Sedative for Dogs


Usually, sedatives are used in dogs when it comes to grooming, nail clipping, travelling by air/car and in other cases that may cause a pet an excessive stress.

In this article we are going to speak about sedation for a dog to make it calm and relaxed.

What Medication to Choose if Your Dog is Travelling Long Distances?

There are two most common drugs-tranquilizers that are able to sedate a dog very effectively and for considerable long time periods:

  • Acepromazine (PromAce®)
  • Diazepam (Valium®)

These drugs are widely used by veterinarians to sedate aggressive and frightened dogs before regular vet checks and examinations. Also, these drugs may be applied while grooming or travelling long distances.

These medications are working by blocking certain signals in central nervous system making the animal calm or sedated. Acepromazine and Diazepam are strong medicals, thus make sure, your dog doesn’t have some contraindications.

Warning! The above mentioned drugs can be obtained only on prescription from a veterinarian and should be administered under vet supervision.
Note! Acepromazine (PromAce®) has anti-vomiting properties, i.e. this drug is perfect for dogs who are going to be transported for a long period of time.

Herbal Calming Agents

Though above mentioned tranquilizers are very effective, they can do harm for your dog if used too frequently. Moreover, these medications are impossible to buy without a prescription and should be used only by a veterinarian.

There are some natural calming agents that are not so forcible, but they are harmless and highly-available:

    • You can try Dorwest Herbs™ Scullcap and Valerian tablets to sedate your dog. The advantage of these calming agents is that they are natural and can be used since the early age. The dosage is 1-2 tablets per 5 kilos of body weight daily.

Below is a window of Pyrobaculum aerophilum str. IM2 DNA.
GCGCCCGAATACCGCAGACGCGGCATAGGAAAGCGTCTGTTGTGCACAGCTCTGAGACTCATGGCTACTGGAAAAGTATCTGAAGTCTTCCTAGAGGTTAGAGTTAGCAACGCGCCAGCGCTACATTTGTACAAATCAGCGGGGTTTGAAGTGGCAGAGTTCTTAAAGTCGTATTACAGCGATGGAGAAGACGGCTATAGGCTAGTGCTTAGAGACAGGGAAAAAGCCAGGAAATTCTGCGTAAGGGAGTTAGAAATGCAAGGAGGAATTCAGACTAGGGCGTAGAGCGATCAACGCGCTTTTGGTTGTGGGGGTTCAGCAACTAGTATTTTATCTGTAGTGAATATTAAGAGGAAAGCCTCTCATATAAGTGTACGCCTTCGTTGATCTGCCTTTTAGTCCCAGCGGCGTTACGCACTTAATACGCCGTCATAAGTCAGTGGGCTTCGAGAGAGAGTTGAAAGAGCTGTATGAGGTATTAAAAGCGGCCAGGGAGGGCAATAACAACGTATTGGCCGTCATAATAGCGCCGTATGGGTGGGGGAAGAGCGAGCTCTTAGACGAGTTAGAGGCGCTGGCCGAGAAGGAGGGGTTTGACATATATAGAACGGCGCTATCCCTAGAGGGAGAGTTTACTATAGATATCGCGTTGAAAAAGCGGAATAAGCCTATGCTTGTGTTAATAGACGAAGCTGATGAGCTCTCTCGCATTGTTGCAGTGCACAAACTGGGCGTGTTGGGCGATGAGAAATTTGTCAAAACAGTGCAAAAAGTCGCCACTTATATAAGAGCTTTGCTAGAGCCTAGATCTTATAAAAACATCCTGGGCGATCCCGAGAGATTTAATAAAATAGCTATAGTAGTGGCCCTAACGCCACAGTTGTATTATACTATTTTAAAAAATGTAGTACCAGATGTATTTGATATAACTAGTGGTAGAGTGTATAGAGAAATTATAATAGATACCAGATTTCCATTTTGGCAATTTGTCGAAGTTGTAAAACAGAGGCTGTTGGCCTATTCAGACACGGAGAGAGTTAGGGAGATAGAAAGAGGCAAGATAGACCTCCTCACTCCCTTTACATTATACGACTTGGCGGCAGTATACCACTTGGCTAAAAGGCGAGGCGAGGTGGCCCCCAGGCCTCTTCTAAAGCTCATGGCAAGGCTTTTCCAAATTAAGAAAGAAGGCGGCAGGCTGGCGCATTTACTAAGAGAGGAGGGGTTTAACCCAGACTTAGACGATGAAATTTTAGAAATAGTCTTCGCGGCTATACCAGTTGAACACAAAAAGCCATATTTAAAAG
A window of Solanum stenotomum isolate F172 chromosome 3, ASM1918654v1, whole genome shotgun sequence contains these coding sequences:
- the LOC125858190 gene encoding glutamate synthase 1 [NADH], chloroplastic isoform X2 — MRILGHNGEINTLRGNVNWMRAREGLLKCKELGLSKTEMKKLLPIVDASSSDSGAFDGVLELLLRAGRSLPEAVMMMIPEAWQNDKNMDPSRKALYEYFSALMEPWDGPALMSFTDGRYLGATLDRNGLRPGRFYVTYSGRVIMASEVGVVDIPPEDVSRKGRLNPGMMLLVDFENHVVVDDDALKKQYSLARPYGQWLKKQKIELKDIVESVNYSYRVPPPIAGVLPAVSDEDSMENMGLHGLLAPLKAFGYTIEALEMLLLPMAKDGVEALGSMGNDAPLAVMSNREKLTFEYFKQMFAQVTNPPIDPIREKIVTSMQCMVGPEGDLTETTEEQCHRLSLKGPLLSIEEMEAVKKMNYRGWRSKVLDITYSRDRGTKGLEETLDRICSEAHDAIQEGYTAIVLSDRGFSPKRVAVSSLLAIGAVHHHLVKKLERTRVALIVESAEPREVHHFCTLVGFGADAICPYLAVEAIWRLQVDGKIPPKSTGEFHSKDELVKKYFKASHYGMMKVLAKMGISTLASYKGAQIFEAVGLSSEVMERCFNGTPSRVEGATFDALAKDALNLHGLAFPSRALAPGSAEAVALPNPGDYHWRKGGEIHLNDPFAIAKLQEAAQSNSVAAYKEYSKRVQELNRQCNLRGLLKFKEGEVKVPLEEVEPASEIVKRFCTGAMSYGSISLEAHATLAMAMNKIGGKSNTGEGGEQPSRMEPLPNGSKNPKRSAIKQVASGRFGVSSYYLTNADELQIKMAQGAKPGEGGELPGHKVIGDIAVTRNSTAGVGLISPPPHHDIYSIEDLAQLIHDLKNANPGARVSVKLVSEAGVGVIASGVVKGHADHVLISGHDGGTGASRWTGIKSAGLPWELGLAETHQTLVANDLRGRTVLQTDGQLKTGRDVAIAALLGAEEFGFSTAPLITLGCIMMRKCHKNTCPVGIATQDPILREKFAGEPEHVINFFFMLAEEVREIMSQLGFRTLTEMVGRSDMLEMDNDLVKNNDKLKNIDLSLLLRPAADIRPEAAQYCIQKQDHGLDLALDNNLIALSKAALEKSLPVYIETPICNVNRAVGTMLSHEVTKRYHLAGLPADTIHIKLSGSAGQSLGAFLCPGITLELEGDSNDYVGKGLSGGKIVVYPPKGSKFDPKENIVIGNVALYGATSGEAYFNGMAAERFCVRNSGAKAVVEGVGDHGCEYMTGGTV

Be careful! These sedatives are not recommended for pregnant and breast-feeding dogs.
  • Vetzyme Stay Calm Liquid®: this herbal oil is composed of Chamomile and Ginger oils. These oils perfectly calm, soothe and relax. The dosage is 2.5 ml daily per dog. The medication may be added to food.

Without Using Medications

If your pet doesn’t show excessive aggressiveness or fright towards a groomer, veterinarian or during the transportation, you can try to calm down your dog in the following way:

    • Place a few drops of Lavender oil on your palms and gently massage the back, head and neck of your dog. The odor of Lavender oil has excellent soothing and relaxing properties.
Recommendation: moreover, Lavender oil is able to fight fleas and other insects that can invade your dog’s coat – just put some drops on the grooming tools and brush the pet. This oil becomes a must for every dog owner.
  • When travelling by car/train/air put some of your dog’s favorite toys (or blanket) inside the crate. This items will help your dog to smell ‘home’ and stay relaxed.
  • Use products that contain appeasing pheromones. These hormones are secreted by a mother to calm down the puppies. These products are available in the form of collar and spray.
  • Try melatonin supplements. Products with melatonin are used to calm down the dogs before potentially stressing situations (for example, vet examinations, fireworks, thunder, transportation, etc.)
Advice: if you have a dog that shows some destructive behavior at home, make sure, that your dog have plenty of physical activities.

Now you know how to sedate your dog with the help of tranquilizers, calming herbal agents and other supplements.

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Author of Silvia Brown
Written by Silvia Brown
Glad to see you, my friends! I started this blog several years ago as a hobby and continue to write articles about dogs.
I'm a dog lover and the proud owner of two wonderful dogs: French Bulldog Maya and Beagle Tom. It's been more than 10 years since I had a dogs and worked closely with them. I've raised four dogs throughout my life and have experience assisting in the births of two dogs. At least once a week, I volunteer with friends at a dog shelter AMA Animal Rescue and Animal Care Centers of NYC in NY.
Medically reviewed by Awilda Rodriguez, DVM on June 16th, 2017,

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